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Allergies & Probiotics


Maybe your dog has been scratching more than usual and getting frequent hot spots. The culprit could be pollen drifting through the air or the dust around your home. But food allergies also cause itchy ears, paws, and bellies. A simple change in diet—along with some helpful bacteria—could help your pet feel better.

What Are Food Allergies?

We often hear about gluten intolerance, lactose intolerance, and meat allergies1. But what do these mean?

Yes, you should avoid food that your body responds badly to (and do the same for your beloved pet). But why we can’t eat certain things comes down to how our bodies respond.

Food intolerance means crucial enzymes that would break nutrients down are missing. For example, some dogs and humans might be missing the enzyme lactase that breaks down lactose sugars in milk2.

Food allergies3, on the other hand, are far less common and involve the immune system. Dogs are frequently allergic to components of beef, dairy, or chicken4. If the immune system is an army, it might see beef as an invader and attack. In reality, the beef might simply be an innocent bystander during a time of inflammation that gets caught up in a mistaken identity. But the damage is done—the body is on high alert in response to the allergen, possibly resulting in itchiness.

The Gut Microbiome & Allergies

Gut bacteria play a huge role in the lives of our pets. Their microbial friends ensure that they can process nutrients, maintain a healthy immune system and keep out potential pathogens5. When the gut microbiome becomes unbalanced (called dysbiosis), it can lead to various health problems, such as diarrhea or inflammatory bowel disease6.

Since food allergies stem from immune responses and faulty processing of nutrients—both actions helped along by bacteria—it makes sense that scientists are exploring the link between gut microbes and allergies7. It also doesn’t hurt that around 70 percent of the immune system is found in your gut8.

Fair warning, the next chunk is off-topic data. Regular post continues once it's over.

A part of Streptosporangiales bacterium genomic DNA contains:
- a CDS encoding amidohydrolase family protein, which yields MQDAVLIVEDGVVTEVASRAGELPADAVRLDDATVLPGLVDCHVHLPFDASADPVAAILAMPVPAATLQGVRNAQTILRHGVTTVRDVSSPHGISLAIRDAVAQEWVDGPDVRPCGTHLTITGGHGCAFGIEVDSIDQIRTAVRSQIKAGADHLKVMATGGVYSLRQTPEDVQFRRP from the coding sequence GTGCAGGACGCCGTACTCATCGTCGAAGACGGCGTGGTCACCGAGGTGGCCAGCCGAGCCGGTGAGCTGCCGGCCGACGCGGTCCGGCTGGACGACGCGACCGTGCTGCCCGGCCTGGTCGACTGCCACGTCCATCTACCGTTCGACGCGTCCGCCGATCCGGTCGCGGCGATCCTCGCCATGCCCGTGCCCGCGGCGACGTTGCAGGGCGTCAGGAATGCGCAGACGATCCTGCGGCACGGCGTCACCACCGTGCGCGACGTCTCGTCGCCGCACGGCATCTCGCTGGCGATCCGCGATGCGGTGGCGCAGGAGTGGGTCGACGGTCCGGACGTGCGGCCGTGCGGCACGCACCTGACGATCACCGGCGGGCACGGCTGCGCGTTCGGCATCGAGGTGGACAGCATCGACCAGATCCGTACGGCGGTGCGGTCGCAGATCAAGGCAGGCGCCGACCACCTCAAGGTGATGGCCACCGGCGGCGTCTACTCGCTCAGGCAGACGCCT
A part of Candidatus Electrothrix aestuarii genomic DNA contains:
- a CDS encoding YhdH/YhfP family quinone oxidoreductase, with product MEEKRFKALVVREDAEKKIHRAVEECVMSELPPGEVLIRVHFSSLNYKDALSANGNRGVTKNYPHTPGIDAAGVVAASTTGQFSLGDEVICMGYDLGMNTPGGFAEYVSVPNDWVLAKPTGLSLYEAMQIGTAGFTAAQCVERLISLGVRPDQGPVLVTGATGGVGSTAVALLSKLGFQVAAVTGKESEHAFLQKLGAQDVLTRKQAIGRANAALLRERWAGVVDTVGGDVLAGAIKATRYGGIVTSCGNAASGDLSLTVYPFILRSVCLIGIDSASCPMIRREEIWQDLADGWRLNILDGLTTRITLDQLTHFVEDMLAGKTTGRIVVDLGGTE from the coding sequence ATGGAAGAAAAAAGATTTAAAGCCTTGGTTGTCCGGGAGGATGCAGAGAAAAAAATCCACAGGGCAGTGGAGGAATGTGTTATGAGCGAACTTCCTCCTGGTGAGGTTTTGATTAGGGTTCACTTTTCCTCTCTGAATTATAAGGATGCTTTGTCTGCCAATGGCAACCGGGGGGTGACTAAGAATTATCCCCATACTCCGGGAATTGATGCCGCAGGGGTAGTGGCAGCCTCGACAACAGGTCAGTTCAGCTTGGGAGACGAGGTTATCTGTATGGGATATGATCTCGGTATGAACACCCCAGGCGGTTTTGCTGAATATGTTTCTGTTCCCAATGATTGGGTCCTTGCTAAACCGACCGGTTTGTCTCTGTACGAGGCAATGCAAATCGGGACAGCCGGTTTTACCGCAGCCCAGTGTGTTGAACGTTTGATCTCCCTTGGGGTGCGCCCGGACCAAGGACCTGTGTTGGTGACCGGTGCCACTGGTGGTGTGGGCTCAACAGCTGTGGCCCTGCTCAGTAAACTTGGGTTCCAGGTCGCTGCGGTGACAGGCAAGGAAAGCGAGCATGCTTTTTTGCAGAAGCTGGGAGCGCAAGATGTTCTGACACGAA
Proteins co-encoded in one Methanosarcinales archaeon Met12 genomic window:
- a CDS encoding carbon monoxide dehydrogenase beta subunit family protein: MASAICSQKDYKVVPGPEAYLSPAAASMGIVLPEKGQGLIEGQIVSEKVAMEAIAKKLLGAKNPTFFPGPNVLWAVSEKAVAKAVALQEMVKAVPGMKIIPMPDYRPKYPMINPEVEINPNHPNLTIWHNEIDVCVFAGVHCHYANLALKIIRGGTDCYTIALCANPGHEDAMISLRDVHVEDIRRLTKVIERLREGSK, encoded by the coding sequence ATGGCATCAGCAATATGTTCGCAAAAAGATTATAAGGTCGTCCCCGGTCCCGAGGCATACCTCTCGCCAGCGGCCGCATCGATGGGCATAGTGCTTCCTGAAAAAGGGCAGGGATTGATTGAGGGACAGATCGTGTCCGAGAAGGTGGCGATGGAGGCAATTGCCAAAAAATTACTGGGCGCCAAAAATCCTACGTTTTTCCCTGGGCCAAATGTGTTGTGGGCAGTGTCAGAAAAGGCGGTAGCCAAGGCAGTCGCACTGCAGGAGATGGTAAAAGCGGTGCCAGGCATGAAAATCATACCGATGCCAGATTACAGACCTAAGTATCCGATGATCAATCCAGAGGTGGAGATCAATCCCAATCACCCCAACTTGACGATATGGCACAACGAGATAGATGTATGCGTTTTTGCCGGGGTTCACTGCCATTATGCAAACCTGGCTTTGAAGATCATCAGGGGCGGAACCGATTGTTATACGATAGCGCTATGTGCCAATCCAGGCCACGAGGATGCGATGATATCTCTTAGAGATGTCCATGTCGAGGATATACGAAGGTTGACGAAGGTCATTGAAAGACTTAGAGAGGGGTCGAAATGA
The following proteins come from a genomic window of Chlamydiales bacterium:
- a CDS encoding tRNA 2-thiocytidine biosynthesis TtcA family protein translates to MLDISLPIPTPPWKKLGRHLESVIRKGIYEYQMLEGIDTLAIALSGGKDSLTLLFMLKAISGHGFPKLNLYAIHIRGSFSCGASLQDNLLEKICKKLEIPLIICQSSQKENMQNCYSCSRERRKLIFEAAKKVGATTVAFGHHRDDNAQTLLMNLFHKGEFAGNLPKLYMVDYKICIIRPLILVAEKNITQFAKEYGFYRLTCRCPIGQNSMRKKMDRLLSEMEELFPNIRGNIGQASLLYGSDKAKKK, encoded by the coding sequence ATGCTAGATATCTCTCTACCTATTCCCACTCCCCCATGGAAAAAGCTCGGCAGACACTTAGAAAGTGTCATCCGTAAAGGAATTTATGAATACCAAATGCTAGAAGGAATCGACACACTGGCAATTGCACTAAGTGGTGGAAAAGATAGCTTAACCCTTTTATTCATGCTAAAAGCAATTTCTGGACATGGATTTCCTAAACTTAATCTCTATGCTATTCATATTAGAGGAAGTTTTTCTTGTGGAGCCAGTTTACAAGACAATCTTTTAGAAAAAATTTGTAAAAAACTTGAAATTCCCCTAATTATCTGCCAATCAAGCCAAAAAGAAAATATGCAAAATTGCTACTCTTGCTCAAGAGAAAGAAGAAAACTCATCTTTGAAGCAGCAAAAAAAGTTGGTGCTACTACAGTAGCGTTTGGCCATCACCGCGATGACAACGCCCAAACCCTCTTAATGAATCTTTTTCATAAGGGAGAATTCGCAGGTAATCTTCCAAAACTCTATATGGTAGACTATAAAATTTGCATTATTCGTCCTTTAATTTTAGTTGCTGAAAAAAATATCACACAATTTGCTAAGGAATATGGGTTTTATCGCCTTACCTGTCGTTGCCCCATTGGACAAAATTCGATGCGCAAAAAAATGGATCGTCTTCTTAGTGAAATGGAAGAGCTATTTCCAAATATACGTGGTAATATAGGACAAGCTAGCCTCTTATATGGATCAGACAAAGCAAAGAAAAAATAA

To date, most of these studies have been done in mice and humans. For example, mice treated with antibiotics tend to be more susceptible to food allergies and their symptoms9. Researchers have additionally noted changes in the microbiome in people with atopic dermatitis—itchy and red skin that is often a sign of allergies—compared to their healthy counterparts10. Intestinal dysbiosis was also linked to reports of some food and seasonal allergies in a study of nearly 2,000 U.S. adults11.

Moreover, the bacteria that colonize our guts when we are young may affect susceptibility to food allergies later in life12. One study found that the bacterial family Bacteroidaceae were underrepresented in three-month-old infants who later had food sensitivity13. More research is needed, but this could mean that formation of the gut microbiome has far-reaching effects on food allergies.

And the influence of the gut microbiome may extend to allergies in general as well14. How your pet reacts to dust and pollen could also be dictated by the balance of bacteria in their gut.

As scientists continue to investigate the relationship between allergies and the microbiome more studies in pets will be performed. They will hopefully shed light on how to make treatments better for our companions—and whether revitalizing a healthy microbiome should be part of that effort.

Allergies & Probiotics

So what can we do about the link between allergies and gut microbes? Adding a probiotic to your pet’s diet could help. Probiotics are strains of live bacteria that are formulated to help bring intestines back to a state of microbial balance. They are designed to help with digestion and prevent gastrointestinal problems such as diarrhea.